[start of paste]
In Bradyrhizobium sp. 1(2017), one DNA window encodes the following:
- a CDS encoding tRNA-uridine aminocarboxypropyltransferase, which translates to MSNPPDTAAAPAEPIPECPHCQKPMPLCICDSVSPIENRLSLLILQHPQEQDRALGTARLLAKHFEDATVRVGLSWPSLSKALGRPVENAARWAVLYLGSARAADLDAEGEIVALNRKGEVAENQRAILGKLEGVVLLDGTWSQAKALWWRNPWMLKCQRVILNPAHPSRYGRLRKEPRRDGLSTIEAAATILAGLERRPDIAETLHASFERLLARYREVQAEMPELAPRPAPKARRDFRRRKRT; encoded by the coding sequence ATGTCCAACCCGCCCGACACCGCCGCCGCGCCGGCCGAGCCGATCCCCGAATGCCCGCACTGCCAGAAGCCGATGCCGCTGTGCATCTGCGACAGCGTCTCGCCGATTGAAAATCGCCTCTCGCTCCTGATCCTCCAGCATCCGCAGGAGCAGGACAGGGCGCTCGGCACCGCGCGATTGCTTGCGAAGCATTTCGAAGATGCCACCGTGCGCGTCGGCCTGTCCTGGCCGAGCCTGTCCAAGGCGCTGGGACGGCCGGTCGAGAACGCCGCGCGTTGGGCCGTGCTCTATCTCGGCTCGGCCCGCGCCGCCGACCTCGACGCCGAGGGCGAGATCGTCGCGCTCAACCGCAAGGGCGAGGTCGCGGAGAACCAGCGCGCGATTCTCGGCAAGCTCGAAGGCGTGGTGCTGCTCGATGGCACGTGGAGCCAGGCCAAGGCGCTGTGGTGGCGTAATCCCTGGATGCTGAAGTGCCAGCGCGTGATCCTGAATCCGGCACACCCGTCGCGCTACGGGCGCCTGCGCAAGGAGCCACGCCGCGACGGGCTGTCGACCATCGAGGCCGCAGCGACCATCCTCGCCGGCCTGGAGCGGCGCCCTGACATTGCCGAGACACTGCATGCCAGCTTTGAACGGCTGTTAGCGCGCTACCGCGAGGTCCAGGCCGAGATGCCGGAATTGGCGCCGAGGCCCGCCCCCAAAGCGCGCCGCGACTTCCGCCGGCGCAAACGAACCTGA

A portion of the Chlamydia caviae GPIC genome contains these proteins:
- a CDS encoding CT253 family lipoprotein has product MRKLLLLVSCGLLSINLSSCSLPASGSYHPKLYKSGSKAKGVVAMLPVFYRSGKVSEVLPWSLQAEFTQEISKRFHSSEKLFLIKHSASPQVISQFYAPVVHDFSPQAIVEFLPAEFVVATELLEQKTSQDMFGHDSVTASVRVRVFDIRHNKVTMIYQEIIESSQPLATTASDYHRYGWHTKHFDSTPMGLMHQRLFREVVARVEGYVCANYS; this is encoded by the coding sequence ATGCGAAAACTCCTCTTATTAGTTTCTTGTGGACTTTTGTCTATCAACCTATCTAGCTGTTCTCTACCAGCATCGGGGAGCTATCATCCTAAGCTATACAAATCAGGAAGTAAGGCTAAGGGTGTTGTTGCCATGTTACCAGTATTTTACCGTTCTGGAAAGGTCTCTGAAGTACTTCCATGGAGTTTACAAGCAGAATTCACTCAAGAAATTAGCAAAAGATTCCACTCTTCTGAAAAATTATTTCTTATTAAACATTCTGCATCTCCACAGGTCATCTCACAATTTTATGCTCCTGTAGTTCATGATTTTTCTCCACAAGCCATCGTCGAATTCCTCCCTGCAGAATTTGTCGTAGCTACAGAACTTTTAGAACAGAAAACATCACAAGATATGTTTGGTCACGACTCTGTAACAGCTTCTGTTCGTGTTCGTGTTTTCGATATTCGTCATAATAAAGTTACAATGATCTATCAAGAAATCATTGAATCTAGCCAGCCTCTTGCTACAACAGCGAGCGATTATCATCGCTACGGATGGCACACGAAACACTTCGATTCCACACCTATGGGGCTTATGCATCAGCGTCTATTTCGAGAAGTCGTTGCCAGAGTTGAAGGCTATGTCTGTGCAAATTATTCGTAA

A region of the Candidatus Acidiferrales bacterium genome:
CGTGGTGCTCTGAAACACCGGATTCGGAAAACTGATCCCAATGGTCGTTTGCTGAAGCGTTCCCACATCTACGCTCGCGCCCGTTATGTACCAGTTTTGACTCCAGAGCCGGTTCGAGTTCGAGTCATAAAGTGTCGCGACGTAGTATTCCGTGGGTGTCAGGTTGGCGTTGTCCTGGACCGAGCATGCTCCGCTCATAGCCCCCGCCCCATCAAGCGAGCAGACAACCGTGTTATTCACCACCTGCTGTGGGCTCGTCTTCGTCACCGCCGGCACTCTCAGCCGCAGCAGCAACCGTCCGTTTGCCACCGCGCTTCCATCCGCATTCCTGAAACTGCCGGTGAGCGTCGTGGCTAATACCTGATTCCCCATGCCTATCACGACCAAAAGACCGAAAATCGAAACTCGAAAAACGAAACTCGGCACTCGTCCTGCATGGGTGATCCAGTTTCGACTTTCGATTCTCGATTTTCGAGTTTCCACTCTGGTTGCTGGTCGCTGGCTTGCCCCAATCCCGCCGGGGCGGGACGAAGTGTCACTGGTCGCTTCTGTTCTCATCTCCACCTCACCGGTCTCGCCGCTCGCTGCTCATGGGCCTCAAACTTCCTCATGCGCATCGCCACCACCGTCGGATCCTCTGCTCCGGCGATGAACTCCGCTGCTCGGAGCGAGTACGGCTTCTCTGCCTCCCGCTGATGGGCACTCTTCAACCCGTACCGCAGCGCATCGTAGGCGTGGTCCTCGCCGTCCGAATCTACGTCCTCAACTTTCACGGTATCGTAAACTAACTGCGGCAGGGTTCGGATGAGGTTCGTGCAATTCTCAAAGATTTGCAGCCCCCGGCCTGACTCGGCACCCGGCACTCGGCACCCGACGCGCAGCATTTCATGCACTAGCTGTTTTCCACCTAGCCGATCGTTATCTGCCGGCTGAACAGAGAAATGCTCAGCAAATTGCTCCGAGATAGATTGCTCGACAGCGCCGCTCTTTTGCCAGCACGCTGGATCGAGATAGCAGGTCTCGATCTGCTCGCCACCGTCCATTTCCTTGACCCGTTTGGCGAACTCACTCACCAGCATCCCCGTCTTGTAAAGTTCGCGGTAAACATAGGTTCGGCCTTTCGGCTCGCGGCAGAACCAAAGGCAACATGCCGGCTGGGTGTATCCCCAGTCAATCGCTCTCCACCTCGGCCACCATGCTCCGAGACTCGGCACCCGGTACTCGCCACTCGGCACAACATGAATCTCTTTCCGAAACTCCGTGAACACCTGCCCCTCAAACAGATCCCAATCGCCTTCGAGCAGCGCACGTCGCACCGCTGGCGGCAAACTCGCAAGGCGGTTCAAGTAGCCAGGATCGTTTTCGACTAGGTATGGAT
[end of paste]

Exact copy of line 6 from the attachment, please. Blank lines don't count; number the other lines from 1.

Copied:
CGTGGTGCTCTGAAACACCGGATTCGGAAAACTGATCCCAATGGTCGTTTGCTGAAGCGTTCCCACATCTACGCTCGCGCCCGTTATGTACCAGTTTTGACTCCAGAGCCGGTTCGAGTTCGAGTCATAAAGTGTCGCGACGTAGTATTCCGTGGGTGTCAGGTTGGCGTTGTCCTGGACCGAGCATGCTCCGCTCATAGCCCCCGCCCCATCAAGCGAGCAGACAACCGTGTTATTCACCACCTGCTGTGGGCTCGTCTTCGTCACCGCCGGCACTCTCAGCCGCAGCAGCAACCGTCCGTTTGCCACCGCGCTTCCATCCGCATTCCTGAAACTGCCGGTGAGCGTCGTGGCTAATACCTGATTCCCCATGCCTATCACGACCAAAAGACCGAAAATCGAAACTCGAAAAACGAAACTCGGCACTCGTCCTGCATGGGTGATCCAGTTTCGACTTTCGATTCTCGATTTTCGAGTTTCCACTCTGGTTGCTGGTCGCTGGCTTGCCCCAATCCCGCCGGGGCGGGACGAAGTGTCACTGGTCGCTTCTGTTCTCATCTCCACCTCACCGGTCTCGCCGCTCGCTGCTCATGGGCCTCAAACTTCCTCATGCGCATCGCCACCACCGTCGGATCCTCTGCTCCGGCGATGAACTCCGCTGCTCGGAGCGAGTACGGCTTCTCTGCCTCCCGCTGATGGGCACTCTTCAACCCGTACCGCAGCGCATCGTAGGCGTGGTCCTCGCCGTCCGAATCTACGTCCTCAACTTTCACGGTATCGTAAACTAACTGCGGCAGGGTTCGGATGAGGTTCGTGCAATTCTCAAAGATTTGCAGCCCCCGGCCTGACTCGGCACCCGGCACTCGGCACCCGACGCGCAGCATTTCATGCACTAGCTGTTTTCCACCTAGCCGATCGTTATCTGCCGGCTGAACAGAGAAATGCTCAGCAAATTGCTCCGAGATAGATTGCTCGACAGCGCCGCTCTTTTGCCAGCACGCTGGATCGAGATAGCAGGTCTCGATCTGCTCGCCACCGTCCATTTCCTTGACCCGTTTGGCGAACTCACTCACCAGCATCCCCGTCTTGTAAAGTTCGCGGTAAACATAGGTTCGGCCTTTCGGCTCGCGGCAGAACCAAAGGCAACATGCCGGCTGGGTGTATCCCCAGTCAATCGCTCTCCACCTCGGCCACCATGCTCCGAGACTCGGCACCCGGTACTCGCCACTCGGCACAACATGAATCTCTTTCCGAAACTCCGTGAACACCTGCCCCTCAAACAGATCCCAATCGCCTTCGAGCAGCGCACGTCGCACCGCTGGCGGCAAACTCGCAAGGCGGTTCAAGTAGCCAGGATCGTTTTCGACTAGGTATGGAT